As with megavitamin "therapy", hyperbaric oxygen as a "treatment" for autism can be accurately classed as too much of a good thing.
In medicine, too much of a good thing can be a very bad thing, and the research reflects this. Essential nutrients can easily become poisons if you consume too much of them, and many of today's common medical problems can be laid at the feet of too much consumption of essential macronutrients... and macronutrients are generally far better tolerated than the micronutrients which are used to excess in "megavitamin therapy".
In fact, hyperbaric oxygen chambers allow for a greater exposure to oxygen than would normally be theoretically possible. Put into more technical language, a hyperbaric chamber allows for partial pressures of oxygen within the lung that wouldn't be possible without active pressurization.
While this isn't the only mechanism of action for HBOT (for instance, the increased overall pressure has therapeutic value when treating decompression sickness), it's the main one, and the one which most of the various explanations of HBOT as an autism treatment hinge upon. Specifically, increased partial pressure is increased effective in-lung exposure to oxygen, and this is supposed to increase oxygen content in the bloodstream, increase oxygen flow to the brain, etc., etc.
Oxygen qualifies as a drug when used this way. As with vitamins, it's quite possible to overdose on it. This is known by a variety of names, but the most common of these are "oxygen toxicity" (for the phenomenon) and "oxygen poisoning" (for the medical condition).
Frankly, oxygen poisoning can be nasty. At lower levels, oxygen is a very good thing. At higher levels... it isn't. In fact, oxygen has neurotoxic properties at high enough doses, and these doses are acheivable even without a hyperbaric chamber.
So, if that's the case, why is it that that we don't see autistic children vomitting, suffering from tunnel vision and shortness of breath, convulsing, twitching, and generally showing the symptoms of oxygen poisoning after HBOT? The answer is actually rather simple -- and says a lot about the people peddling HBOT for autism.
The partial pressure of a gas within a mixture is equal to the percentage of the mix formed of that gas times the total pressure of the gas. So, for instance, the partial pressure of oxygen in a gas mixture which contains 20% oxygen and is held at 1 bar (normal atmospheric pressure) is .2 bar. Doubling either the percentage of gas or the overall pressure of the mix will also double the partial pressure of oxygen, yielding a partial pressure of .4 bar.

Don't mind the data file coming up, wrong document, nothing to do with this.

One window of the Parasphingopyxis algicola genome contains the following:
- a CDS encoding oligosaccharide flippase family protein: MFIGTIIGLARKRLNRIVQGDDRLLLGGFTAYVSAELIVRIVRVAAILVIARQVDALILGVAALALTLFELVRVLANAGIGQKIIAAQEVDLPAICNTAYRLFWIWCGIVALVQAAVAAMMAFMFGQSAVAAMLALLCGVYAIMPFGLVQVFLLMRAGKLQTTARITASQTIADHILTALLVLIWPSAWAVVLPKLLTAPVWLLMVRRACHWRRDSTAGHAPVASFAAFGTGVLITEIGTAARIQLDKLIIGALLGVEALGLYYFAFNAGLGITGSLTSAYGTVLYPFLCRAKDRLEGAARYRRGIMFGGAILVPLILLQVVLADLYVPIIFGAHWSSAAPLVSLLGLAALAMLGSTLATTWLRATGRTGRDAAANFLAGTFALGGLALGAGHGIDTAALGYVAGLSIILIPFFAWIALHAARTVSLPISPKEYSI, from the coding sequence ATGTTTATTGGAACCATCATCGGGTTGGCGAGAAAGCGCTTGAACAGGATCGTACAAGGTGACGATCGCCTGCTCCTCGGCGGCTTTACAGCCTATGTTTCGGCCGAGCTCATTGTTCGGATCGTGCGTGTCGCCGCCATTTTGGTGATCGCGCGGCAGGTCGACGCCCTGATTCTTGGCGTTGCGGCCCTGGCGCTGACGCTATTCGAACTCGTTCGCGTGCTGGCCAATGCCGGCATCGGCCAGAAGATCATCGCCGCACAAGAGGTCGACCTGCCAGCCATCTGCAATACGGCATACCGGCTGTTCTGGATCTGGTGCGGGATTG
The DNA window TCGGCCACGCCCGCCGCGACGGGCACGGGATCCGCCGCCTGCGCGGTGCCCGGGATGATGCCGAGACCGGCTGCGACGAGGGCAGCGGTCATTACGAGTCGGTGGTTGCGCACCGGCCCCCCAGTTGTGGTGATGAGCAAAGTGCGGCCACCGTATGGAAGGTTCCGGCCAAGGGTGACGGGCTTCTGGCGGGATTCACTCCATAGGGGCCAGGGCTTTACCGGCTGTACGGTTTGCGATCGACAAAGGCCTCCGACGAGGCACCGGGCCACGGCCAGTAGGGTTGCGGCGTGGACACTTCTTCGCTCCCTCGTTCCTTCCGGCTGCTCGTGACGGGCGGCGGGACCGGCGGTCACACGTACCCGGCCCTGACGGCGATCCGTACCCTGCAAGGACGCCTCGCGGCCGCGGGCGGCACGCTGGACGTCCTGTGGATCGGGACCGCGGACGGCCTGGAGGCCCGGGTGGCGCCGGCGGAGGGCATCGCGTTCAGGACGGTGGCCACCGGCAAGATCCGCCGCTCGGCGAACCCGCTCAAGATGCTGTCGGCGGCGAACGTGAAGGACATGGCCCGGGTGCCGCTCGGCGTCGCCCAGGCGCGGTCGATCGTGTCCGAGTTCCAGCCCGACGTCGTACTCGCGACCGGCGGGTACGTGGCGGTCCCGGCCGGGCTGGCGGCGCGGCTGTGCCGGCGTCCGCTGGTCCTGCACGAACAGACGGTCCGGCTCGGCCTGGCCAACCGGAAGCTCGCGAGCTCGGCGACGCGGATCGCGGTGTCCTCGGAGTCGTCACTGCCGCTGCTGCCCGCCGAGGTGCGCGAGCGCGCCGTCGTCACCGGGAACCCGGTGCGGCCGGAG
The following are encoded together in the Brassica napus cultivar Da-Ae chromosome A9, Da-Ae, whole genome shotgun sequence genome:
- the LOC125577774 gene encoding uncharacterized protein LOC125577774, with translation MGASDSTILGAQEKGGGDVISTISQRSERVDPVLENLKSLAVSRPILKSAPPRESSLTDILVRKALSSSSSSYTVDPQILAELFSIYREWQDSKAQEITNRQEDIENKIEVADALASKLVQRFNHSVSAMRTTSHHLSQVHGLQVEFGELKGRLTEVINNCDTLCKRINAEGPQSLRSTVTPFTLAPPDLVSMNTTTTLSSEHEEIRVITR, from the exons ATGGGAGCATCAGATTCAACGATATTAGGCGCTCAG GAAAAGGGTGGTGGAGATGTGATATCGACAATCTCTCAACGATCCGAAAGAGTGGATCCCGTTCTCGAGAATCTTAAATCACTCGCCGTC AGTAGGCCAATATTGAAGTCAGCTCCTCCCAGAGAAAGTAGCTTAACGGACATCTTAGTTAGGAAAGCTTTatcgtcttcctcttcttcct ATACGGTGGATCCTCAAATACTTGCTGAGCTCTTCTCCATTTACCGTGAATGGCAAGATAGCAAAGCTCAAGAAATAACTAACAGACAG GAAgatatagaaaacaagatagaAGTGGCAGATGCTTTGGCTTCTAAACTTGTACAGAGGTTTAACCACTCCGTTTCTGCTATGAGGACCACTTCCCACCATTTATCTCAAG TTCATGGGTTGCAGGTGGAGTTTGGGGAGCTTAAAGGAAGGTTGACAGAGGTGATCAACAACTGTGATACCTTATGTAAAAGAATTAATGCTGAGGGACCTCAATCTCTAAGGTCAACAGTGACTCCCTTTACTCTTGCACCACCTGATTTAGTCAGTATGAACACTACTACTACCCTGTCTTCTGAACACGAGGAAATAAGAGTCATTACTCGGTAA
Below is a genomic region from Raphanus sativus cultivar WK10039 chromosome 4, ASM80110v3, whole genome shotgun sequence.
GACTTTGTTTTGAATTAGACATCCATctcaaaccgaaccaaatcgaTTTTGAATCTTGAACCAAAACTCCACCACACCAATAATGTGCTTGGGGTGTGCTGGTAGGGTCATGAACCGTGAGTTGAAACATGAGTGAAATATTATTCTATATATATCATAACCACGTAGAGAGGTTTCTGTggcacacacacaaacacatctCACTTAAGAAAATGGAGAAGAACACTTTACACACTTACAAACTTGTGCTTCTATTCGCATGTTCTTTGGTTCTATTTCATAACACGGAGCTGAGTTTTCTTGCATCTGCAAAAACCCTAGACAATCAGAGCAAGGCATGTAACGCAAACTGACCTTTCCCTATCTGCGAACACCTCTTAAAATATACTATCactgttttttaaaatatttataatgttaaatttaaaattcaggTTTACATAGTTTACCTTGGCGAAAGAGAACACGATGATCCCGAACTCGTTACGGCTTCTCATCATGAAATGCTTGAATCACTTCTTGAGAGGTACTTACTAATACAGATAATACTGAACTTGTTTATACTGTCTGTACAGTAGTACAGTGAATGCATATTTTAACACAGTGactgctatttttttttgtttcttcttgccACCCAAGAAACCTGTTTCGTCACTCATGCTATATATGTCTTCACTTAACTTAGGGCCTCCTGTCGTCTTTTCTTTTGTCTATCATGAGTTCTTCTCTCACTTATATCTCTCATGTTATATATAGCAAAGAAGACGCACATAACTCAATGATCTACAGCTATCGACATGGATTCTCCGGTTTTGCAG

It's worth noting that a partial pressure of up to about one bar (depending on altitude, weather patterns, and just about anything else that effects atmospheric pressure) is achievable without pressurization -- 1 bar is the partial pressure of oxygen in a pure oxygen "mix" at normal atmospheric pressure. Keep that in mind as I continue.
A recent paper, using fairly typical practice for HBOT treatment for autism, used a 24% oxygen mix at 1.3 bar of pressure. Doing the math, this yields a partial pressure of about .31 bar... or roughly equivalent to what could be acheived by using a 31% oxygen mix without the hyperbaric chamber. It's actually pretty trivial to go to a SCUBA supply shop and buy a tank full of a mix that's richer in oxygen than that.
Of course, typical air is roughly 21% oxygen, meaning that the gas they used was only trivially different from room air in terms of oxygen content; the increase in partial pressure was almost entirely achieved by a raise in pressure.
While this sort of level is typical in practice, however, it's worth noting that I've seen documentation of much more "intense" regimens, ranging up to 100% oxygen at 1.5 bar. Caveat emptor -- and beware oxygen poisoning.
Finally, I suppose I should also mention that there's a second theorized action mechanism, involving gas transport via blood plasma (as opposed to the hemogloboin-based transport of red blood cells), which is increased substantially under hyperbaric conditions. This mechanism is equally implausible for reasons which are much harder to explain, but I should probably mention it in the interest of fairness.
Still -- 1.3 bar isn't enough pressure to make much of a difference there, either.